This page is under construction! Ultimately, it will provide more targeted information for engineering faculty and graduate students. Consult our main guide on Open Access Publishing.
What do we mean by Open Access (OA) literature?
There are two primary vehicles for delivering OA: OA archives or repositories and OA journals.
OA archives or repositories per se do not perform peer review, but simply make their contents freely available to the world. They may contain unrefereed preprints, technical reports etc. and refereed postprints and, often a combinations of these. Archives may belong to institutions, such as universities and laboratories, or be based on subjects (examples: physics and economics and ???). Authors may archive their preprints without anyone else's permission. A majority of journals already permit authors to archive their final referred, corrected copy (postprints) (more on this later). See Institutional Repositories.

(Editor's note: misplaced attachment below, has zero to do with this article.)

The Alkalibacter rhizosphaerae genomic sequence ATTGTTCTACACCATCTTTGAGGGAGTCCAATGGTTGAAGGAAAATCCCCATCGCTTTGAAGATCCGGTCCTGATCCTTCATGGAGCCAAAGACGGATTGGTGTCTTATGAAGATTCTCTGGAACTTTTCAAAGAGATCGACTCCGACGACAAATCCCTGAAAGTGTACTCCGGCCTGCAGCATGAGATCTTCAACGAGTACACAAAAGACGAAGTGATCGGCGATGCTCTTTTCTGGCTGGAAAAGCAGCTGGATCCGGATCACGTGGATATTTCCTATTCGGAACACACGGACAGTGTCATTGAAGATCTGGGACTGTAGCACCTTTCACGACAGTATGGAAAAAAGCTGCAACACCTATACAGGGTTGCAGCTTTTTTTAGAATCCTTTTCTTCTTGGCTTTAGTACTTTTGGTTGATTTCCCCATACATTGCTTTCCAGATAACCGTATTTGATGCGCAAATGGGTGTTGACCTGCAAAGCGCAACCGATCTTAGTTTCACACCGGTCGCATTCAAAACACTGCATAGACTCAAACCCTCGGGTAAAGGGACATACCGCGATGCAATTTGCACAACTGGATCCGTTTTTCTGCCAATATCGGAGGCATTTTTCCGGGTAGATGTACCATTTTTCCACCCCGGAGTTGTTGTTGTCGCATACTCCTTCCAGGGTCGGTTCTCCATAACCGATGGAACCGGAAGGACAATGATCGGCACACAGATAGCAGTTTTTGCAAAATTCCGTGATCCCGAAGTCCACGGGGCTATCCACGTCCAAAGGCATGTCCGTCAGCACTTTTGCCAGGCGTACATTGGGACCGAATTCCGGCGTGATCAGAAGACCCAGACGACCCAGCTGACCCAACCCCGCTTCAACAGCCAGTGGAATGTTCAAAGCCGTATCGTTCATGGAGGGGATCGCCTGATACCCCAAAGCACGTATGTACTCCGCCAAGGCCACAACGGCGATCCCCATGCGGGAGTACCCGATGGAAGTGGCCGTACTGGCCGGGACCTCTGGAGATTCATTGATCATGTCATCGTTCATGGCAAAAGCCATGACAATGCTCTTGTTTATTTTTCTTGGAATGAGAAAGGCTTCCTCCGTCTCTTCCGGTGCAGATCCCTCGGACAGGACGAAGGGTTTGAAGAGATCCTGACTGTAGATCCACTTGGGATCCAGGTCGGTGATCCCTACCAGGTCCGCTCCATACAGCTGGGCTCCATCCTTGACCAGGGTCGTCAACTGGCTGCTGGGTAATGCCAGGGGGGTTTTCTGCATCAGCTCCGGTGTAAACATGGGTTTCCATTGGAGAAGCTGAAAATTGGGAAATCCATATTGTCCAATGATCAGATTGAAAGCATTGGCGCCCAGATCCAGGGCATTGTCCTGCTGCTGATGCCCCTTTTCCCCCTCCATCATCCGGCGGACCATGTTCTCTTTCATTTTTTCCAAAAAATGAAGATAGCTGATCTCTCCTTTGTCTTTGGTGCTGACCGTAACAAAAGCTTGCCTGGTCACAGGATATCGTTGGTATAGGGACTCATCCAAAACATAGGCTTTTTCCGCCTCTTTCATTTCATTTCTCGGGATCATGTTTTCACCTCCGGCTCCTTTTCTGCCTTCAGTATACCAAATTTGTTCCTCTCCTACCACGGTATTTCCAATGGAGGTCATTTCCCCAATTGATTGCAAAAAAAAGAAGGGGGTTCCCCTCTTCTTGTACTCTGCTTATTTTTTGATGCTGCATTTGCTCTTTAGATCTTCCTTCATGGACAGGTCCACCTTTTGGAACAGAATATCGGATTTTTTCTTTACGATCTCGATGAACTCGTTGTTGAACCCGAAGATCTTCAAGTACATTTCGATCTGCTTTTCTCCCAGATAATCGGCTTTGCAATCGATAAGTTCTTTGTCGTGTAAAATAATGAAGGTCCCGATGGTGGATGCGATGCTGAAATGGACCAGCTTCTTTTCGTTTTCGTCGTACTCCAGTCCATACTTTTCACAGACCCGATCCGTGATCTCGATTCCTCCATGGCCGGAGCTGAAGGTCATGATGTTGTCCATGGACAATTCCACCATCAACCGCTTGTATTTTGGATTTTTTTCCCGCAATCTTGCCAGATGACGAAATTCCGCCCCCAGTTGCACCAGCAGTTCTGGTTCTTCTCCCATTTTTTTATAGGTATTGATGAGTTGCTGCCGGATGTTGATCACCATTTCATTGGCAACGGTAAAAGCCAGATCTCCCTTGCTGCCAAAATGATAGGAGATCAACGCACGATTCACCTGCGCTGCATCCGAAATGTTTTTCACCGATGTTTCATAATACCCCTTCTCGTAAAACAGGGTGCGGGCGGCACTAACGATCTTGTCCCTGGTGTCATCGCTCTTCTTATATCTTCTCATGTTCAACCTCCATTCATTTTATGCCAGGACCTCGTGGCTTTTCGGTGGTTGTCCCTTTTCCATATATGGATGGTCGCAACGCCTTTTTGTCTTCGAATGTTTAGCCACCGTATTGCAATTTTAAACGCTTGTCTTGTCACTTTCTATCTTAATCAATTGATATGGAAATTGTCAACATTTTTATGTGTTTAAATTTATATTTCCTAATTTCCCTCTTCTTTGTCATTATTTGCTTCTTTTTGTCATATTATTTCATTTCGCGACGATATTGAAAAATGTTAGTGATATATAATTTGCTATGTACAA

OA journals, on the other hand, do perform peer review and then make the approved contents freely available to the world. Their expenses are sometimes subsidized by the hosting university or professional society. Sometimes OA journals have to charge a processing fee on accepted articles, to be paid by the author or the author's sponsor (employer, funding agency). OA journals that charge processing fees usually waive them in cases of economic hardship.
Based on Peter Suber's brief description http://legacy.earlham.edu/~peters/fos/brief.htm
Open Access: the six myths to put to rest:
Why publish in an OA journal?
Why not to publish in an OA journal?